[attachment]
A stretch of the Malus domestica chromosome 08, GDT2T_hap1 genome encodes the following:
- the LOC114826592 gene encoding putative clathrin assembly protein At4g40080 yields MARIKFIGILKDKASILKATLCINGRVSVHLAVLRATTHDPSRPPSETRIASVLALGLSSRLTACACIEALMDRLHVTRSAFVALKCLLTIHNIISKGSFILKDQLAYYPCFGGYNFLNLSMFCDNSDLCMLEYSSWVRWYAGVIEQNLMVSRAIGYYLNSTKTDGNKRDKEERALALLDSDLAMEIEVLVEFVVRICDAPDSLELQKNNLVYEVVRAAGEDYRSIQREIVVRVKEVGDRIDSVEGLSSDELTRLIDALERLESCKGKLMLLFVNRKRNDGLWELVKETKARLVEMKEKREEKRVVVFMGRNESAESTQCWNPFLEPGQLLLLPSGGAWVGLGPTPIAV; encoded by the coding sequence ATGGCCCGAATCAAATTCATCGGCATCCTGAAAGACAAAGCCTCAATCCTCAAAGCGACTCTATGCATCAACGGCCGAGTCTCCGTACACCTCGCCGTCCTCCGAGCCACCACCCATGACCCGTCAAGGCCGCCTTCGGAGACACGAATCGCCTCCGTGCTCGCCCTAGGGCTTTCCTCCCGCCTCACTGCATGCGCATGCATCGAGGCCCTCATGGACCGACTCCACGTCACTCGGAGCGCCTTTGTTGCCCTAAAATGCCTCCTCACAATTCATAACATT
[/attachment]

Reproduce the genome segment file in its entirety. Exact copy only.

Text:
A stretch of the Malus domestica chromosome 08, GDT2T_hap1 genome encodes the following:
- the LOC114826592 gene encoding putative clathrin assembly protein At4g40080 yields MARIKFIGILKDKASILKATLCINGRVSVHLAVLRATTHDPSRPPSETRIASVLALGLSSRLTACACIEALMDRLHVTRSAFVALKCLLTIHNIISKGSFILKDQLAYYPCFGGYNFLNLSMFCDNSDLCMLEYSSWVRWYAGVIEQNLMVSRAIGYYLNSTKTDGNKRDKEERALALLDSDLAMEIEVLVEFVVRICDAPDSLELQKNNLVYEVVRAAGEDYRSIQREIVVRVKEVGDRIDSVEGLSSDELTRLIDALERLESCKGKLMLLFVNRKRNDGLWELVKETKARLVEMKEKREEKRVVVFMGRNESAESTQCWNPFLEPGQLLLLPSGGAWVGLGPTPIAV; encoded by the coding sequence ATGGCCCGAATCAAATTCATCGGCATCCTGAAAGACAAAGCCTCAATCCTCAAAGCGACTCTATGCATCAACGGCCGAGTCTCCGTACACCTCGCCGTCCTCCGAGCCACCACCCATGACCCGTCAAGGCCGCCTTCGGAGACACGAATCGCCTCCGTGCTCGCCCTAGGGCTTTCCTCCCGCCTCACTGCATGCGCATGCATCGAGGCCCTCATGGACCGACTCCACGTCACTCGGAGCGCCTTTGTTGCCCTAAAATGCCTCCTCACAATTCATAACATT